caddy we’ve got a solid 10 and a freakishly tall 8?  Not sure what the tall deer is, as we only got one side pic of him, but he’s cool.  Very cool.  I’d love to see him in person and/or get some front/rear views of his horns.  Dog blind has at least one solid 8, maybe two.  Hopefully we can get the kiddos on them while they’re there.

S was VERY interested in what we saw this weekend and concerned that someone would shoot a buck she’d otherwise maybe get to see.  Smart kid.  Good hunting presence, concerned she wasn’t in the field and others had a chance when she didn’t.  In other words, SHE wanted to get the big buck, not Dad, not Uncle M (who was too engrossed in football to hunt anyways), or Dad’s friends.  Her deer.  She wants it on the wall in her room (mom isn’t so excited about that).

One of the things I’ve mentioned is gearing a kid for hunting.  S’s rifle is a great example.  Some companies make “youth models” but from what I understand are kinda junky guns of lesser quality than their fullsize counterparts.  I don’t know that for fact, but there are some times where “you get what you pay for” is certainly true.  Rifle and scope combos for five bills I think would surely fall into that category.  I know I wouldn’t expect much in the accuracy and repeatability department in a fullsize rifle of that price.  So I basically had to “build” S’s rifle.  Granted, I was off to a good start, as the rifle/scope was already there.  And best  of all, it was my first rifle, that now I get to pass down to my kids.  Its an old Ruger No 3, in .223.  Single shot, simple, very little kick, perhaps a little light in the knock down category due to caliber, but a great kid gun.  When I had it, the barrel and stock were cut down for a short armed (and shorter attention spanned) kid.  After I quit using it, my dad restocked the rifle in a real nice wood that I couldn’t bring myself to chop.  So after finally finding a factory Ruger stock on ebay of all places, (stocks for No 1s and No3s interchange, but are almost impossible to find since they don’t make No3s anymore and there’s very little aftermarket support for this style of rifle) I set about shortening it back up for S.  Let me tell you, when you are about to take a chopsaw to an expensive and rare stock, you plan and measure and plan.  A lot.  Helps if you chug the better part of a cold beer to “take the edge off” too.  Spin up the chopsaw and drop it before you have time to think about it.  Perfect cut!  Scope sitting on top is older, but a leupold vx-ii in 4-12x40mm is never a bad piece of glass.  Gun is perfect for her size and she was able to take her doe last year with it, even if the setup is more than 30 years old.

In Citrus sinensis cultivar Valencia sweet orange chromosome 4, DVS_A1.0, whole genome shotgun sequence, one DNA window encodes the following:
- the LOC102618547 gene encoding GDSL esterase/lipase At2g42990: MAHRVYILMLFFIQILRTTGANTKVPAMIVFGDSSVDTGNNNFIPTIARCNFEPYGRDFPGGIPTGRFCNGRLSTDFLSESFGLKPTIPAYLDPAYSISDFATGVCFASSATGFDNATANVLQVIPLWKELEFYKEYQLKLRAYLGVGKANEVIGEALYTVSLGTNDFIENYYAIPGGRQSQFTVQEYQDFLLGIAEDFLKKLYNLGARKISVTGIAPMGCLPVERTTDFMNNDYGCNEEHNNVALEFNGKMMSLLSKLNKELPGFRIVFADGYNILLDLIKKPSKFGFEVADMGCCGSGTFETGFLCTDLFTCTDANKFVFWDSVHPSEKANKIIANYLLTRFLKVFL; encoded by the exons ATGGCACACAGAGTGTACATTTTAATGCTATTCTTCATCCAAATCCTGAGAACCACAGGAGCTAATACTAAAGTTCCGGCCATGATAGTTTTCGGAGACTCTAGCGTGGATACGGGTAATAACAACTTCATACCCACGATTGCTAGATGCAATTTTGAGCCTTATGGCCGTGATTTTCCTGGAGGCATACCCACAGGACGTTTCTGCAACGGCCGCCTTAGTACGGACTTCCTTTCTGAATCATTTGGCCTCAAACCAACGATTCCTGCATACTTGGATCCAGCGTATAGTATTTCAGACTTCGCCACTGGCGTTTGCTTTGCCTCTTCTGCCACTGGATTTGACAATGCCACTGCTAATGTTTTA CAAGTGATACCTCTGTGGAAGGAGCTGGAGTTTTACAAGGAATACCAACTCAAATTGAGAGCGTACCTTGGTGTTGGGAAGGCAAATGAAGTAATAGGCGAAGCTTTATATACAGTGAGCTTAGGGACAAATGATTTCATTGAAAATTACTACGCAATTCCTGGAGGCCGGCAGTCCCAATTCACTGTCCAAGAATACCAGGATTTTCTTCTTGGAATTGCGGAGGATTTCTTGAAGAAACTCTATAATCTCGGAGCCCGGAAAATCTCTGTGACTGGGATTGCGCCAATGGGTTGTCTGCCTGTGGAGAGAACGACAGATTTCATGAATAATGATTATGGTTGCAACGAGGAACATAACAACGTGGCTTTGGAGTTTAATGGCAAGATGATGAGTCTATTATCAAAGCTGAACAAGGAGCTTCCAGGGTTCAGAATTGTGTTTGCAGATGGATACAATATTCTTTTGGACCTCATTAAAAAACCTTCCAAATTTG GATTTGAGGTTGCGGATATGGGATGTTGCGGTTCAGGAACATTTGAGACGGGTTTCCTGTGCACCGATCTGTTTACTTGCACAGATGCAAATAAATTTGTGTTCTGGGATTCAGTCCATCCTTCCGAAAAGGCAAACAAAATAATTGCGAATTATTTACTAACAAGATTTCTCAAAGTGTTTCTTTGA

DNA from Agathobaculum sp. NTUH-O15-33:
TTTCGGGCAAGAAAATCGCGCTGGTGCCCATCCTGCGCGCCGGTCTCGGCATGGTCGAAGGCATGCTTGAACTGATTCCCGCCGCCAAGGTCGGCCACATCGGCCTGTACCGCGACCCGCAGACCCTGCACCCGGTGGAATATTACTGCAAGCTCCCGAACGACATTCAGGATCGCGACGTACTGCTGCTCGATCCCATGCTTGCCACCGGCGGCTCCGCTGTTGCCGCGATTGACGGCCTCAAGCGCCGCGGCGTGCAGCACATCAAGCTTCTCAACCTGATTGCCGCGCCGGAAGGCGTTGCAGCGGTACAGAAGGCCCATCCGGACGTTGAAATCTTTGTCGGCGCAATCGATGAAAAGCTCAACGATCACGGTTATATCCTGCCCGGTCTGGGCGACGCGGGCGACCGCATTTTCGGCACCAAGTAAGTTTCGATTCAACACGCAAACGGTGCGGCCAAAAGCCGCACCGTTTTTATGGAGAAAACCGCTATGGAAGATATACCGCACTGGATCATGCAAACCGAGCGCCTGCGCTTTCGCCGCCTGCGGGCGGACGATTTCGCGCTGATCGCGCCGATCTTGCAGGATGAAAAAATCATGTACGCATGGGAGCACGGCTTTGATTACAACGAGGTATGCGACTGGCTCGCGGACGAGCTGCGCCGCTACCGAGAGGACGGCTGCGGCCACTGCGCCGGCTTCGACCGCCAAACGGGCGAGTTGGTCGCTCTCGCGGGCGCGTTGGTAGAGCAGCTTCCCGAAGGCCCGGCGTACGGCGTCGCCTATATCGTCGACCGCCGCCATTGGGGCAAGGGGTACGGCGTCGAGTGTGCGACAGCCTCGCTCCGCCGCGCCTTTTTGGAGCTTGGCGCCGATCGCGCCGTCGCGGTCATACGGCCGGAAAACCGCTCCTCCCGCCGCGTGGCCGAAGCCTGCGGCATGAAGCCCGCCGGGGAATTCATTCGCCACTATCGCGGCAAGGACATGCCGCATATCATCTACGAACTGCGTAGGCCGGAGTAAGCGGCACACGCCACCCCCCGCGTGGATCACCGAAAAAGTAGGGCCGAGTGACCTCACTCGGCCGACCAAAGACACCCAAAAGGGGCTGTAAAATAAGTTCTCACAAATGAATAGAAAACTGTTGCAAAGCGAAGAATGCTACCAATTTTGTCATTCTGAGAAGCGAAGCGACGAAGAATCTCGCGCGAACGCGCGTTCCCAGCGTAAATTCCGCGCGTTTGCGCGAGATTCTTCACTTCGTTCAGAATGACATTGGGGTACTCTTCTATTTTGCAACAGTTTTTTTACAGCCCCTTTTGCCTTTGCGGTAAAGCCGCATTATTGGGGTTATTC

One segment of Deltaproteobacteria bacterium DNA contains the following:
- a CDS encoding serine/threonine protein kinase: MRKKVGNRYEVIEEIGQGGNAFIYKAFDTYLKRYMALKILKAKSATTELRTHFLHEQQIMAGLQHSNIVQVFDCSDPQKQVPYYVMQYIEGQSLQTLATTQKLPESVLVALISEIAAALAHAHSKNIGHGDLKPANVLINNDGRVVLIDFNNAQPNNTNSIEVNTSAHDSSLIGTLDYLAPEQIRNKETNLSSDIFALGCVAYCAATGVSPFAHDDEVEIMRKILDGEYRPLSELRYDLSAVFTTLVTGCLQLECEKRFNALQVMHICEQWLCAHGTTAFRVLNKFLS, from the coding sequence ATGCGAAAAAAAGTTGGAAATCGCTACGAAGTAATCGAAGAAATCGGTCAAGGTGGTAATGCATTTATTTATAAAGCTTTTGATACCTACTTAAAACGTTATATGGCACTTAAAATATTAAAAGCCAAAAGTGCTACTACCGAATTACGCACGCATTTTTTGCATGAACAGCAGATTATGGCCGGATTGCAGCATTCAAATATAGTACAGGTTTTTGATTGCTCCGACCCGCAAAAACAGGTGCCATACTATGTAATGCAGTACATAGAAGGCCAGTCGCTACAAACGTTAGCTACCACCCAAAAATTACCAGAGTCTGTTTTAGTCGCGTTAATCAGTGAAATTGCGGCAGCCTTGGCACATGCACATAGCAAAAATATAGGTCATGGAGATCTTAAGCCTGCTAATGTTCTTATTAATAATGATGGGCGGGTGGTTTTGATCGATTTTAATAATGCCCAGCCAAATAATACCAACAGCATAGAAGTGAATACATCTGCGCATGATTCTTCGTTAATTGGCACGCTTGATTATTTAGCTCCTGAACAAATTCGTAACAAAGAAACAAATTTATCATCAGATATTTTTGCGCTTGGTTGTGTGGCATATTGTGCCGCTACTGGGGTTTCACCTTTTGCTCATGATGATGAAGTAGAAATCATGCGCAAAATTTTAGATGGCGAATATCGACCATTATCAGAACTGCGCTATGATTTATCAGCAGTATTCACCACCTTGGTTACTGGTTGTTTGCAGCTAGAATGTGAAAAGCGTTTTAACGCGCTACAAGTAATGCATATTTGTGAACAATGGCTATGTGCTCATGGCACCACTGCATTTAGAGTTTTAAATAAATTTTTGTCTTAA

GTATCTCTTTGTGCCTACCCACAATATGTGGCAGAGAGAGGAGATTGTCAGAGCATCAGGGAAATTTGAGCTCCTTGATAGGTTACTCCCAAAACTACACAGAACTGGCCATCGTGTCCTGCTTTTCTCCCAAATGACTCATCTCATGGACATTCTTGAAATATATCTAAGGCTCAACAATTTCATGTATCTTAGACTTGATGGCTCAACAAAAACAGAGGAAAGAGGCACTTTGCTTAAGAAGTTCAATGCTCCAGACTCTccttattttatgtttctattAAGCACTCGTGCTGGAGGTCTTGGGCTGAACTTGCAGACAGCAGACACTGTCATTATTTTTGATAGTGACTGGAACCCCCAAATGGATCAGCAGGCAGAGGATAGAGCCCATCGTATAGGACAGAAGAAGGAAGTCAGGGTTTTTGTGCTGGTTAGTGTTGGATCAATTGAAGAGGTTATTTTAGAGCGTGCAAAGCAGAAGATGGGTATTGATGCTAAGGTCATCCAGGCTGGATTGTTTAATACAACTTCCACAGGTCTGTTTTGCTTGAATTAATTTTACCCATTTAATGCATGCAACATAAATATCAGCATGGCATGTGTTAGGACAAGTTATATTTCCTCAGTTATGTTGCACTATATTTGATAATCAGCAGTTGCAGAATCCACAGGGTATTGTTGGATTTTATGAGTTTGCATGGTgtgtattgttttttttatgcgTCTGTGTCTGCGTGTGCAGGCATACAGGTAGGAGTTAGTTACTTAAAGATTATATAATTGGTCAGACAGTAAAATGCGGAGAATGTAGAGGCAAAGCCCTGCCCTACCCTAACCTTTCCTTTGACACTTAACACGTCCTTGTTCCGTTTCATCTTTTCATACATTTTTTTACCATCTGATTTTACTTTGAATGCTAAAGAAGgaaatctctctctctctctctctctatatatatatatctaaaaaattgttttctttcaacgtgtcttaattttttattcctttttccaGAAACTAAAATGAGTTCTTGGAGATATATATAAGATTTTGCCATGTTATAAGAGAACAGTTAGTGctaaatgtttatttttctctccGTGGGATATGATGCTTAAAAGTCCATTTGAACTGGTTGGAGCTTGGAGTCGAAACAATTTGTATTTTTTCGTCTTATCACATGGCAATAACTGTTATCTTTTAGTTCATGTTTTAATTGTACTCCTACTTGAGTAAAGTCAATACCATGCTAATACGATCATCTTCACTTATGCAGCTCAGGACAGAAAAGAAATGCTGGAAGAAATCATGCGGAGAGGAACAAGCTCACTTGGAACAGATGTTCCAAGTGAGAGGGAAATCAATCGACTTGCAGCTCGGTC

Hopefully this weekend will produce for S and K.  Seems I’m most excited about them getting a deer now, not myself.  Guess that’s what happens when you get older.  Regardless, time in the blind with S is priceless.  That unto itself, is a trophy in my eyes.


“I hit it again because that shot was a defining moment, and when a defining moment comes along, you define the moment… or the moment
defines you.” Roy McAvoy (Kevin Costner in Tin Cup)